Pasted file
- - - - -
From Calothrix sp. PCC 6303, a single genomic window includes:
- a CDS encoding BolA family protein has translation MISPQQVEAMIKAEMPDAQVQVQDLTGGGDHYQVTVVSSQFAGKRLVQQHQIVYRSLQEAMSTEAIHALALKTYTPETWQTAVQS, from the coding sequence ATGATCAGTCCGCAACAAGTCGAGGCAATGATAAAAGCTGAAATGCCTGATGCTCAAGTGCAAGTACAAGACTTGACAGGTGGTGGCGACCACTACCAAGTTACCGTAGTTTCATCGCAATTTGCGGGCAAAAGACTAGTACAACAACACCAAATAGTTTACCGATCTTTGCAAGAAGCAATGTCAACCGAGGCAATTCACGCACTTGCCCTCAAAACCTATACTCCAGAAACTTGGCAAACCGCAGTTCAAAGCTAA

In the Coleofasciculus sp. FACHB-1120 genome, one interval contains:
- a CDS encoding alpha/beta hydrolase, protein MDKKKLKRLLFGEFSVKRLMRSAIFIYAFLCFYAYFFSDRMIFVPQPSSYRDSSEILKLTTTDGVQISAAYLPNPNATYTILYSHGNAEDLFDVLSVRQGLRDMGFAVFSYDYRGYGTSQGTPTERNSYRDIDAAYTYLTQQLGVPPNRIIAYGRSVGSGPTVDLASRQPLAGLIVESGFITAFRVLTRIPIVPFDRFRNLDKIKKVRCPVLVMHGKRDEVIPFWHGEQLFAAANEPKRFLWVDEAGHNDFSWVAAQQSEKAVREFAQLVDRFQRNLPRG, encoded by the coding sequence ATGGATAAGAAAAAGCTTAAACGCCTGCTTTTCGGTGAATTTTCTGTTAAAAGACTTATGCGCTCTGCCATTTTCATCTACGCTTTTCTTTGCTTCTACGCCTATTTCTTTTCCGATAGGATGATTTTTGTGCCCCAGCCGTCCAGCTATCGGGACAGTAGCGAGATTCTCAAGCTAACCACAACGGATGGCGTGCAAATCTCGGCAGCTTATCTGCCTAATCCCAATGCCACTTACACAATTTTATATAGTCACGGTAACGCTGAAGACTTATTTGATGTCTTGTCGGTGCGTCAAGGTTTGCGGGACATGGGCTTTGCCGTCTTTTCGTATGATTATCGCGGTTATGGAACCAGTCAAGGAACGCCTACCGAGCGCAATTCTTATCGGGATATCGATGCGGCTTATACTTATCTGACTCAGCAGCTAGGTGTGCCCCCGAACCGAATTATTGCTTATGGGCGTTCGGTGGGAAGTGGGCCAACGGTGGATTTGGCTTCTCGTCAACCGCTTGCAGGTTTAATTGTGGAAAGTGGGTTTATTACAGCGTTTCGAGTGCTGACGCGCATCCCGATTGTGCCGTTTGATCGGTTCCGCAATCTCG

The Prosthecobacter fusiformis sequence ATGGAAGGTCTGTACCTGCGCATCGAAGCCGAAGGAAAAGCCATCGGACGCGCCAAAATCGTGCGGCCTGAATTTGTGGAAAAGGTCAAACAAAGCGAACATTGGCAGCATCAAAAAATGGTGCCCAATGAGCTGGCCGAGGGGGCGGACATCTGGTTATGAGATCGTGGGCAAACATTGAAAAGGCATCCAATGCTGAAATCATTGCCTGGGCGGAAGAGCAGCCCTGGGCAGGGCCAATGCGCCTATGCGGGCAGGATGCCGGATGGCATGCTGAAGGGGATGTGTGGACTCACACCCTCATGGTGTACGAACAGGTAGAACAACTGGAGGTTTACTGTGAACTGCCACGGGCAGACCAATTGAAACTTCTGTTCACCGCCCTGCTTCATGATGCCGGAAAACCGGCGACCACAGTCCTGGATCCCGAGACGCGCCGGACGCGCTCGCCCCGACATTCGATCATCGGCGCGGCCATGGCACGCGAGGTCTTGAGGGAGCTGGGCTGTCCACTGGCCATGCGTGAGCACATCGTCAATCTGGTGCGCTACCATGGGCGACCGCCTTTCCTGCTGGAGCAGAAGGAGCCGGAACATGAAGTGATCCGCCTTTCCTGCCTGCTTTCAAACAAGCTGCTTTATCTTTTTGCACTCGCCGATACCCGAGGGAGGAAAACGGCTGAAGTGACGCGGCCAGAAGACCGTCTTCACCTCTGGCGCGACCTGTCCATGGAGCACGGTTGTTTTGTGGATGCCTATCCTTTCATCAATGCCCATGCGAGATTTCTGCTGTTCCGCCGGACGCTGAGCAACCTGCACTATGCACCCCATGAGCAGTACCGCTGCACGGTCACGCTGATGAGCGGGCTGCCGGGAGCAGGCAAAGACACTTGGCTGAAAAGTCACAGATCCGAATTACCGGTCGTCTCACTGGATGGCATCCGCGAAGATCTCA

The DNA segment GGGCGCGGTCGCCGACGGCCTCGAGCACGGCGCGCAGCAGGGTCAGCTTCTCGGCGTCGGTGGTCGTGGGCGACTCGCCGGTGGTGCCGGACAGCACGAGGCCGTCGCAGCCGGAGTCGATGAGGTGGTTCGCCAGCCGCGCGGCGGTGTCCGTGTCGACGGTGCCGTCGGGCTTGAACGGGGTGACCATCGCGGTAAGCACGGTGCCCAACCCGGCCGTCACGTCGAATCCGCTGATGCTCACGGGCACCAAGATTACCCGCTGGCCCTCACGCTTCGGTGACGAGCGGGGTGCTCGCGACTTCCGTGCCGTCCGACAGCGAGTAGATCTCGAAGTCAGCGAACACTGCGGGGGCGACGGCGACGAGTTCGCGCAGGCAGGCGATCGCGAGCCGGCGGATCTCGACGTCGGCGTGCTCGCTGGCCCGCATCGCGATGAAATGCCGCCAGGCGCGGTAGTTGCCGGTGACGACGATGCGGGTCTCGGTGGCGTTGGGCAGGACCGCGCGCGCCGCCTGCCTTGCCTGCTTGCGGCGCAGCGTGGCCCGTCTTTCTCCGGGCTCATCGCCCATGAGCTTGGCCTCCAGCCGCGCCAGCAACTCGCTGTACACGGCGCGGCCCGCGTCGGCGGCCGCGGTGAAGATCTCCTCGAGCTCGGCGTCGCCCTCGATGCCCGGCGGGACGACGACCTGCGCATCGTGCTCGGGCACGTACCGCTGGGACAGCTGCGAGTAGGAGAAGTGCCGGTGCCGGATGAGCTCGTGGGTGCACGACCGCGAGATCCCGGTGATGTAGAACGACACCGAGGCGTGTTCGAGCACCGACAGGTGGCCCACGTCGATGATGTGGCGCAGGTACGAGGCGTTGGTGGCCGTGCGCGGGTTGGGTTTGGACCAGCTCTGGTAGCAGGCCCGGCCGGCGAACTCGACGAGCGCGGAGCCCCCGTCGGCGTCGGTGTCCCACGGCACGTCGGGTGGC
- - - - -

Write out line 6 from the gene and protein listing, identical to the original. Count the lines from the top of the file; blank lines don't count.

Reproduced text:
The DNA segment GGGCGCGGTCGCCGACGGCCTCGAGCACGGCGCGCAGCAGGGTCAGCTTCTCGGCGTCGGTGGTCGTGGGCGACTCGCCGGTGGTGCCGGACAGCACGAGGCCGTCGCAGCCGGAGTCGATGAGGTGGTTCGCCAGCCGCGCGGCGGTGTCCGTGTCGACGGTGCCGTCGGGCTTGAACGGGGTGACCATCGCGGTAAGCACGGTGCCCAACCCGGCCGTCACGTCGAATCCGCTGATGCTCACGGGCACCAAGATTACCCGCTGGCCCTCACGCTTCGGTGACGAGCGGGGTGCTCGCGACTTCCGTGCCGTCCGACAGCGAGTAGATCTCGAAGTCAGCGAACACTGCGGGGGCGACGGCGACGAGTTCGCGCAGGCAGGCGATCGCGAGCCGGCGGATCTCGACGTCGGCGTGCTCGCTGGCCCGCATCGCGATGAAATGCCGCCAGGCGCGGTAGTTGCCGGTGACGACGATGCGGGTCTCGGTGGCGTTGGGCAGGACCGCGCGCGCCGCCTGCCTTGCCTGCTTGCGGCGCAGCGTGGCCCGTCTTTCTCCGGGCTCATCGCCCATGAGCTTGGCCTCCAGCCGCGCCAGCAACTCGCTGTACACGGCGCGGCCCGCGTCGGCGGCCGCGGTGAAGATCTCCTCGAGCTCGGCGTCGCCCTCGATGCCCGGCGGGACGACGACCTGCGCATCGTGCTCGGGCACGTACCGCTGGGACAGCTGCGAGTAGGAGAAGTGCCGGTGCCGGATGAGCTCGTGGGTGCACGACCGCGAGATCCCGGTGATGTAGAACGACACCGAGGCGTGTTCGAGCACCGACAGGTGGCCCACGTCGATGATGTGGCGCAGGTACGAGGCGTTGGTGGCCGTGCGCGGGTTGGGTTTGGACCAGCTCTGGTAGCAGGCCCGGCCGGCGAACTCGACGAGCGCGGAGCCCCCGTCGGCGTCGGTGTCCCACGGCACGTCGGGTGGC